June 21, 2013 § Leave a comment
I’ve always been a bit suspicious of people who say that they don’t like chocolate. It’s a panacea for most ills: a gentler-than-caffeine morning wake-up in a warm, milky mug; a post-lunch jolt in the form of a couple of intense squares of the darkest, fruitiest variety straight from the fridge; a cake slice with a movie on a Sunday afternoon; a creamy little pot at the end of a dinner for two. Luckily I married a man who feels the same, and if we were sharing a dessert, we’d rarely have to discuss whether or not to go for the chocolatiest option. The discussion is more likely to be whether we should order one or two.
Chocolate cake has been my dessert of choice since the ubiquity of the chocolate fudge cake that was such an intrinsic part of the 1990s. Less exotic than the molten chocolate volcanos that at that time were being served in gourmet restaurants and later became the staple of the gastropub, chocolate fudge cake was the archetypal dessert for family eateries and middle range restaurants. It always consisted of two layers of cake separated by a generous layer of fudgy icing, with the same icing smothered across the top and sides of the cake, ideally in concentric circles. At these eateries the cakes would be proudly displayed in a glass cabinet in lieu of a paper dessert menu, the fudge cake typically sharing real estate with a lemon meringue pie and a pavlova, the choices of fools, or grown ups. I would spend the whole meal impatiently awaiting the point where I could order a tall slice of cake, served warm, with cream or ice-cream (never both as far as I remember). The popularity of the chocolate fudge cake later made it available outside of restaurants too. I don’t think I ever had a homemade version though. That would have been quite the disappointment, when there was the glory of the Sara Lee frozen option, a favorite of midnight-feasting and broken-hearted teens, or, if visiting a grandparent, the classy and safe Marks and Spencer’s offering.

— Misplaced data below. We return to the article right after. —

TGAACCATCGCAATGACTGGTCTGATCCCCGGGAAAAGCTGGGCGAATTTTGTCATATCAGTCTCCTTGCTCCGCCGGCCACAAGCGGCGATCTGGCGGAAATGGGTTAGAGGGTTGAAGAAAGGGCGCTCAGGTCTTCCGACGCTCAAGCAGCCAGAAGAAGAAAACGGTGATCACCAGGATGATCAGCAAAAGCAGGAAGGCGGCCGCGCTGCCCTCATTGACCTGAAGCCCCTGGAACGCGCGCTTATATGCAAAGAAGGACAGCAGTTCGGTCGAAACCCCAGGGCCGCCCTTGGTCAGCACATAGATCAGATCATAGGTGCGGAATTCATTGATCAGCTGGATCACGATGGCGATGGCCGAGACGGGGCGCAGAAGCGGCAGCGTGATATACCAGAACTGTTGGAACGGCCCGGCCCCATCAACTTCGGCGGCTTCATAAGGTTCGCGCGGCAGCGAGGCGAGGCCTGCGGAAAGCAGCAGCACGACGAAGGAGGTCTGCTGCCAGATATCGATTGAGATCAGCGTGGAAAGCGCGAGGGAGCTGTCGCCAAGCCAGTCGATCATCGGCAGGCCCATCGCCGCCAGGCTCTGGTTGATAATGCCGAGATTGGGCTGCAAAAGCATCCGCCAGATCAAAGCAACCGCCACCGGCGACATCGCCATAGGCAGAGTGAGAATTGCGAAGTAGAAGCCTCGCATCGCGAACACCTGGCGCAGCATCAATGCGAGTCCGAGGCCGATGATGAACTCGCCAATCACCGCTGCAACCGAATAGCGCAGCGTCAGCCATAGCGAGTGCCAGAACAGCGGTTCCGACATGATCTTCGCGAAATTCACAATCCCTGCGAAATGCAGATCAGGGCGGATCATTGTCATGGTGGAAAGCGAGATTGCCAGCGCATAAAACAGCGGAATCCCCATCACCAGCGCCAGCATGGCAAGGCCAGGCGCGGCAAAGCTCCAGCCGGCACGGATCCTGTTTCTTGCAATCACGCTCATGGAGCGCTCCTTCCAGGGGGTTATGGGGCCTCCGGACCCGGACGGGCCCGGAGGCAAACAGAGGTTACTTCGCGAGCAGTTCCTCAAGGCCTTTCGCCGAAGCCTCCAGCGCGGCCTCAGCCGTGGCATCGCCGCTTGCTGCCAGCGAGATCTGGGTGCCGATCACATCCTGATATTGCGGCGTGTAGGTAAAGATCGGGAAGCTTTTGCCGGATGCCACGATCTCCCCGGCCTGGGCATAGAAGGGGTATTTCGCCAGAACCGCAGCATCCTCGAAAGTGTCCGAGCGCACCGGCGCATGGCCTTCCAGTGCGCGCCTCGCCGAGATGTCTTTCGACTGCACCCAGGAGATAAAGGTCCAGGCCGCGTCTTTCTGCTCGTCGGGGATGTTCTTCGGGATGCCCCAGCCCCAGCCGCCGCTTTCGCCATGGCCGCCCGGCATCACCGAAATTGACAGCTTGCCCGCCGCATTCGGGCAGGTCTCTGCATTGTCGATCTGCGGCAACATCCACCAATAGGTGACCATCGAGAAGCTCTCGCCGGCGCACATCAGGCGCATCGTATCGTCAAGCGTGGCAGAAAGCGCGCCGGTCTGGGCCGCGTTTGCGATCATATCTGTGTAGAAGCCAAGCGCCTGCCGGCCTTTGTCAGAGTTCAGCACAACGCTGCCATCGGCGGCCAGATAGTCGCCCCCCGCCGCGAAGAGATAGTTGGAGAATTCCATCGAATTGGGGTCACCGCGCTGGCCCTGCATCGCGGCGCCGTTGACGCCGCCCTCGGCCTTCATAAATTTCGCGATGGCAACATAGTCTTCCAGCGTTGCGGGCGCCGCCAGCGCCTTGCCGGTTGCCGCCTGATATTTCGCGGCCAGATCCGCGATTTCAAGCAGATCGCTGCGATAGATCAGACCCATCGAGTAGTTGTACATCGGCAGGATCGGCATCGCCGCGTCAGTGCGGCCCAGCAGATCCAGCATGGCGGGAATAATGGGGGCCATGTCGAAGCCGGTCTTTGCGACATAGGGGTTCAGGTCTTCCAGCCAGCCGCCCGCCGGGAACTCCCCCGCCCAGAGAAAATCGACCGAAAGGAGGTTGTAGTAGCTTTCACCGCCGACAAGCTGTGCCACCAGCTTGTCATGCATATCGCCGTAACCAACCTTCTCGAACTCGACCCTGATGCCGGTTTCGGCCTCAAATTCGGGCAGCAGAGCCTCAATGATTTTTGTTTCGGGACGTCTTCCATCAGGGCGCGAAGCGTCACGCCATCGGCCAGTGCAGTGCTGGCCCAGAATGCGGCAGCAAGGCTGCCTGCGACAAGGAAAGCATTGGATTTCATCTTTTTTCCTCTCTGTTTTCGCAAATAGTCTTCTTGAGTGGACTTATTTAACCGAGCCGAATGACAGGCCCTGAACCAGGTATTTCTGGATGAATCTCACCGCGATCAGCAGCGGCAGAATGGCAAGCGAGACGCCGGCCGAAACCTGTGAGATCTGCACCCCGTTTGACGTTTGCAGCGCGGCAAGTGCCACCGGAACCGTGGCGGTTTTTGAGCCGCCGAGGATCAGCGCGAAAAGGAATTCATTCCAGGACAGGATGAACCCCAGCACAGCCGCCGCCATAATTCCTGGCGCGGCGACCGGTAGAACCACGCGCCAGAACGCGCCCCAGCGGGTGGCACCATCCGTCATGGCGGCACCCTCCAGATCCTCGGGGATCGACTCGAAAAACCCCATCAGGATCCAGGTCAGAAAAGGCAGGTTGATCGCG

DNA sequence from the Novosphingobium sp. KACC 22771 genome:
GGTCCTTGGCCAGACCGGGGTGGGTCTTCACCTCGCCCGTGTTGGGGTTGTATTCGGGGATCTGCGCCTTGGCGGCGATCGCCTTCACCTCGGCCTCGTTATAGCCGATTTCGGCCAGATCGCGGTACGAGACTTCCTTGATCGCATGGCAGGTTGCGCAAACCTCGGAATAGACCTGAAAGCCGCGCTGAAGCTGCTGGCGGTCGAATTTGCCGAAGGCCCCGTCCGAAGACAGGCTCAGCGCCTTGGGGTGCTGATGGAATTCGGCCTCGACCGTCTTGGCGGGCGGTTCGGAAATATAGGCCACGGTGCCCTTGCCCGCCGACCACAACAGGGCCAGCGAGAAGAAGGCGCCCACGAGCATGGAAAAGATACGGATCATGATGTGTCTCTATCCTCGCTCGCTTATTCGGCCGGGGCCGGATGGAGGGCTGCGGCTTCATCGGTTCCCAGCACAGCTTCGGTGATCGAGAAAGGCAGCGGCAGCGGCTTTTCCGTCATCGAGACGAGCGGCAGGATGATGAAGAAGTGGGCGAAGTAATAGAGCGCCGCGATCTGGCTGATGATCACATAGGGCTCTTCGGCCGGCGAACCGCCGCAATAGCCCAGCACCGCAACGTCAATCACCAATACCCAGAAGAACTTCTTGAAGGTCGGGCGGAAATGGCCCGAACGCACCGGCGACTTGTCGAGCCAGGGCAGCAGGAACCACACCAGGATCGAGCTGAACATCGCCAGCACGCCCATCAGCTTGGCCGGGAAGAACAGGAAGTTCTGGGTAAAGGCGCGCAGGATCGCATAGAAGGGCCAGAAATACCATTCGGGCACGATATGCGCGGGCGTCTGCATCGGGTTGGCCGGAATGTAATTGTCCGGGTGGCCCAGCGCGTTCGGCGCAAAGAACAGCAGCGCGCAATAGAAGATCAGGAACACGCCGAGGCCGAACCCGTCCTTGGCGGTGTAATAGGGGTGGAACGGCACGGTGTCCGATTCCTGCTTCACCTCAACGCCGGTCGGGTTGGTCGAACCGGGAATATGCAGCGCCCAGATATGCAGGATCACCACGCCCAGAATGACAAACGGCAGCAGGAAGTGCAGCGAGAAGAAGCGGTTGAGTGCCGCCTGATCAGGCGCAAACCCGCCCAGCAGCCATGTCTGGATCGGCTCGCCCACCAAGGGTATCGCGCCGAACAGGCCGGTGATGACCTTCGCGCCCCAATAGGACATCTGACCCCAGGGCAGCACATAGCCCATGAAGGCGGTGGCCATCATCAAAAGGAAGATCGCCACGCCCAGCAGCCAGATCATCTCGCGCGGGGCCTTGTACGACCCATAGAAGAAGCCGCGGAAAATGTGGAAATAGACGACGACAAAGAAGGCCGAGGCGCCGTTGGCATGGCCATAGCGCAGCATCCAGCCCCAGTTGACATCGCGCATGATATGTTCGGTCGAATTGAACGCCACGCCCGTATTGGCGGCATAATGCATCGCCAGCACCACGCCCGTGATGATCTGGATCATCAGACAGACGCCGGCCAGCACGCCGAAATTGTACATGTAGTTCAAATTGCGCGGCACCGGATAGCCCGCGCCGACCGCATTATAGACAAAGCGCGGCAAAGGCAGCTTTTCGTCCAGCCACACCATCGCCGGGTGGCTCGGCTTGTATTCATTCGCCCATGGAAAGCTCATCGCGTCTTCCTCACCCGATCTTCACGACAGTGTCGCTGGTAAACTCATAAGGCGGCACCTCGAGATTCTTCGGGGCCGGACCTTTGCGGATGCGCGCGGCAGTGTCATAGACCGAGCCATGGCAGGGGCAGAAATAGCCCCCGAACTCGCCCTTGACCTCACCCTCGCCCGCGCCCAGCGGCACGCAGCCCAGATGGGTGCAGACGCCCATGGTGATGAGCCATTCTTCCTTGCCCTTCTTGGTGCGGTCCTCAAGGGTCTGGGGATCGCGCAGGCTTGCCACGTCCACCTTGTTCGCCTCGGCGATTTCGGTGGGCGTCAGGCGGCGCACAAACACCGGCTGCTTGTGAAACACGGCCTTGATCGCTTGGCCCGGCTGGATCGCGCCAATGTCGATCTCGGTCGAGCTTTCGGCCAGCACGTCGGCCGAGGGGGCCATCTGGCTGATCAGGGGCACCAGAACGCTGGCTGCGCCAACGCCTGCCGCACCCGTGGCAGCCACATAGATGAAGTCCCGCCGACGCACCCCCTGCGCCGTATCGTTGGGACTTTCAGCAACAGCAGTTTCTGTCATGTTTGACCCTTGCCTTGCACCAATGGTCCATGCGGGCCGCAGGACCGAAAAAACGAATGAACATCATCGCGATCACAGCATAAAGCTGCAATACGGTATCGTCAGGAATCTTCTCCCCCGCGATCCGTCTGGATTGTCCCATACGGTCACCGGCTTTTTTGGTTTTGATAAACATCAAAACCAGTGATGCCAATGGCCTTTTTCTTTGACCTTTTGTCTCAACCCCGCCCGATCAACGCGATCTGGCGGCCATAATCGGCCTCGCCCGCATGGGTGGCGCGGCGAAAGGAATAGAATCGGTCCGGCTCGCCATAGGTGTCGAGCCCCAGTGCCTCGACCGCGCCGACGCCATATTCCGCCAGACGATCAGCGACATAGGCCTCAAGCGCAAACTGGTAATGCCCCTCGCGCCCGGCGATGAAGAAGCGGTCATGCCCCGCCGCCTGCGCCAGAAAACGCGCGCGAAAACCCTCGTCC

The fancypants cousin of the chocolate fudge cake is the flourless chocolate cake, which turns the nomenclature on its head to become a fudgy chocolate cake. It’s darker, denser and just a lot more serious minded than its frivolous little sister. It’s the cake I decided to make for this year’s father’s day. For Ollie’s first, only chocolate cake would do, and while perusing my options I happened upon a recipe for a bourbon-spiked version. Heavy on the chocolate, as is only right, this is one of those cakes that comes out of the oven proudly puffed up, then falls back lazily upon itself as it cools, into a slender, compacted layer that cries out for the airy contrast of a dollop of whipped cream. The bourbon tinge to the cake is subtle, which I mention in case you want to ramp it up and spike your cream with the liquor too. You’ll see from my pictures that I sprinkled a few raspberries on the plate too. Forget them. The chocolate and cream is all you need. A shot of bourbon alongside? Midnight feasting has come a long way.
Chocolate Bourbon Cake
Adapted from Green and Black’s Ultimate: Chocolate Recipes: The New Collection
110g/1 stick unsalted butter, cut into 10 pieces, plus extra for greasing
150g/5oz dark chocolate (ideally 70% cocoa solids), either in chip form or chopped into 5mm pieces (my preference for this kind of baking is Guittard)